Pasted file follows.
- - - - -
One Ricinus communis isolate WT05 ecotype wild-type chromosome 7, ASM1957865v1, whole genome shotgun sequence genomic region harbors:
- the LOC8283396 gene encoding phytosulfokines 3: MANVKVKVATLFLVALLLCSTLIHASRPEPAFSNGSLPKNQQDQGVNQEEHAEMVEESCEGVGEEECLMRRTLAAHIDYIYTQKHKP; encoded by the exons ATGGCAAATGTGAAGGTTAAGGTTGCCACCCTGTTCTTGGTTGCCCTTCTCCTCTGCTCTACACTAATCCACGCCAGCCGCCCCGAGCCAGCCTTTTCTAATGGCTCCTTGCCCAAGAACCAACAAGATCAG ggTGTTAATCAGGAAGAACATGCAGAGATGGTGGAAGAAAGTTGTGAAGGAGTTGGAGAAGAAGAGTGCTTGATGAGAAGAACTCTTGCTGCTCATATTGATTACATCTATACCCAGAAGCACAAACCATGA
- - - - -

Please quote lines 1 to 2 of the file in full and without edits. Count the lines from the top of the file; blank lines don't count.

One Ricinus communis isolate WT05 ecotype wild-type chromosome 7, ASM1957865v1, whole genome shotgun sequence genomic region harbors:
- the LOC8283396 gene encoding phytosulfokines 3: MANVKVKVATLFLVALLLCSTLIHASRPEPAFSNGSLPKNQQDQGVNQEEHAEMVEESCEGVGEEECLMRRTLAAHIDYIYTQKHKP; encoded by the exons ATGGCAAATGTGAAGGTTAAGGTTGCCACCCTGTTCTTGGTTGCCCTTCTCCTCTGCTCTACACTAATCCACGCCAGCCGCCCCGAGCCAGCCTTTTCTAATGGCTCCTTGCCCAAGAACCAACAAGATCAG ggTGTTAATCAGGAAGAACATGCAGAGATGGTGGAAGAAAGTTGTGAAGGAGTTGGAGAAGAAGAGTGCTTGATGAGAAGAACTCTTGCTGCTCATATTGATTACATCTATACCCAGAAGCACAAACCATGA